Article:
A Visit to Table Mountain

Victoria and Alfred Waterfront with Table Mountain background

A trip to South Africa is not complete without a visit to the magnificent Table Mountain. It is the most iconic landmark of the country and also the most photographed attraction. Its famous 360-degree cable car has taken millions of people to the top to admire the views of the city and landscape, and to go hiking in the national park on top. What can you expect from a visit to Table Mountain?

Let’s start with some facts. The flat top peak of the mountain reaches 1,086m above sea level but looks even taller because it is right next to the city and flat ocean. Table Mountain makes up the northern border of the Cape Fold Mountain range and is flanked by Devil’s Peak and Lion’s Head. It’s hard to imagine, but the mountain’s distinctive three-kilometre flat plateau was once the bottom of a valley! Table Mountain is one of the oldest mountains in the world. The rocks of the mountain are approximately 600 million years old, which makes it 6 times older than the Himalayas.

A Really Unique Place

Table Mountain is so extraordinary that it can hardly be overstated how unique this place is. It is much more than a scenic place where you can take a breath-taking photo of Cape Town (although it sure is that too). There are about 2,200 species of plants found on Table Mountain and 1,470 floral species, which is an astonishing number of species on such a small area. And the stunning fact is that many of these plants and flowers cannot be found anywhere else on the planet! A blanket of clouds often covers the mountain. They float over the top, start falling down the steep slope and then just suddenly disappear without ever reaching the base.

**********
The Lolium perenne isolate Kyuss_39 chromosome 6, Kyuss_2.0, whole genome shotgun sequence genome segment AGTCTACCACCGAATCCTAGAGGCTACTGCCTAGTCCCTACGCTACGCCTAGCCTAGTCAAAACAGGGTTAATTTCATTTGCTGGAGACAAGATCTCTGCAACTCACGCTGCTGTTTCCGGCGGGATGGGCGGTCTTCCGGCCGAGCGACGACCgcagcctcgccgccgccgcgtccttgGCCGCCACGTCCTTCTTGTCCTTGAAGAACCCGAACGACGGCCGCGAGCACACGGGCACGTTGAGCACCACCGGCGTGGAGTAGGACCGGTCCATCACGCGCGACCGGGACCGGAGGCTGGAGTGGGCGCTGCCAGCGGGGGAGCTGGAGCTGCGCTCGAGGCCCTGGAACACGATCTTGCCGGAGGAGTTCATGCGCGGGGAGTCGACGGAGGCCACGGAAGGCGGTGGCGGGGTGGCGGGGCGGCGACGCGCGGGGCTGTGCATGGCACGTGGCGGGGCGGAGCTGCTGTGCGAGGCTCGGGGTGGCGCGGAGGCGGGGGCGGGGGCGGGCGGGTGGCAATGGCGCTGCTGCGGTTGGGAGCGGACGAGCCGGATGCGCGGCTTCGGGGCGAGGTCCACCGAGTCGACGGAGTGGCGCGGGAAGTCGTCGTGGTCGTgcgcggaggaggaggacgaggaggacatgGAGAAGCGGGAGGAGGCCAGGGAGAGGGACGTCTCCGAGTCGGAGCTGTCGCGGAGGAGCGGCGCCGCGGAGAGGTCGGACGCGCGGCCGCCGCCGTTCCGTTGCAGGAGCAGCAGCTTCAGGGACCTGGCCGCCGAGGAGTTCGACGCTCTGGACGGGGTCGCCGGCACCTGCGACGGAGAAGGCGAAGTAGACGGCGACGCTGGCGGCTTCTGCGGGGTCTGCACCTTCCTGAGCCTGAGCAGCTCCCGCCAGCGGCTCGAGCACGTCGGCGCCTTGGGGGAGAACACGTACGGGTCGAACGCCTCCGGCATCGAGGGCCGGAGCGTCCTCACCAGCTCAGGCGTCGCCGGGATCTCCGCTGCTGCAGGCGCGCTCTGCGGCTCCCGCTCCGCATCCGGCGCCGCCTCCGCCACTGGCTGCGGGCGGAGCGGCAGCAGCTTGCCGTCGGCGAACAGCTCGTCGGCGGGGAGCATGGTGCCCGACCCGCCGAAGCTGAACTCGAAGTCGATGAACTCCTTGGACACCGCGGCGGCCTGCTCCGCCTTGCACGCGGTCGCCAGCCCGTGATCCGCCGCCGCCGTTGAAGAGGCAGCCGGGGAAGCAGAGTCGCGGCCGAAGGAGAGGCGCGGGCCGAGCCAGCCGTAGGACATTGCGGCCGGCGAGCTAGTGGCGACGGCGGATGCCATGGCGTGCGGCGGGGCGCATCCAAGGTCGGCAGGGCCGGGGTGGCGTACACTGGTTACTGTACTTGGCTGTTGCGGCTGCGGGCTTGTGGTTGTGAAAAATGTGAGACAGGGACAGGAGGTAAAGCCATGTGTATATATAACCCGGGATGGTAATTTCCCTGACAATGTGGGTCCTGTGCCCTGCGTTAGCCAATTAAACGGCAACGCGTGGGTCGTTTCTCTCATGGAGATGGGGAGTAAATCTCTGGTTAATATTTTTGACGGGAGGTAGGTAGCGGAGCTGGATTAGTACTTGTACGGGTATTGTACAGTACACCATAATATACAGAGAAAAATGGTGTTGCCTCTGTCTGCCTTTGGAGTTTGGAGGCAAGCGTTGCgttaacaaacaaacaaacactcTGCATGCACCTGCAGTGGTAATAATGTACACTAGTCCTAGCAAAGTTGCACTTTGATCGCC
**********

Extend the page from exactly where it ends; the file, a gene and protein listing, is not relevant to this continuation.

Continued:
The clouds keep trying but never succeed to get over the mountain

The Table Mountain Cable Car

The easiest way to get up the mountain is the cableway. It has attracted more than 24 million visitors since it first opened in 1929. No worries though, the entire thing has been renewed since then and is maintained very well. The cable-cars can now carry up to 65 passengers per trip (mostly it is much lower number though). The journey takes about five minutes and the cars rotate through 360 degrees during the trip, giving you a spectacular view of the mountain and the entire area around it. If you are afraid of heights, like I am, I recommend you to go anyway. The view is just too good.

Cars depart from the lower cable station on Tafelberg Road every 10 to 15 minutes. Expect to spend a fair amount of time in the queue during peak season though. So it is a good idea to buy your ticket online before you go and to skip the line. The cable cars do not operate if the wind is too strong or the visibility too poor, so you may want to check in advance what the conditions are that day. Ticket prices vary between morning and afternoon. Check and buy them here.

View of the city and hiking trails from the top

Hiking Up Table Mountain

While the cableway is convenient and fun, you’ll get a much richer experience by hiking up or down yourself. Platteklip Gorge, a prominent gorge up the centre of the table, is one of the most popular routes up the mountain. It is quite steep but the ascent is pretty straightforward and takes about an one hour if you’re fit, or one to three hours if you are taking it easy.

A trickier route starting on that side of the mountain is India Venster, which requires you to scramble a bit more. Hiking this route will take between two to four hours. But do not go here if you are not fit. The easiest and most comfortable route is Kasteelspoort on the Atlantic side of the mountain and it offers incredible views of Camps Bay.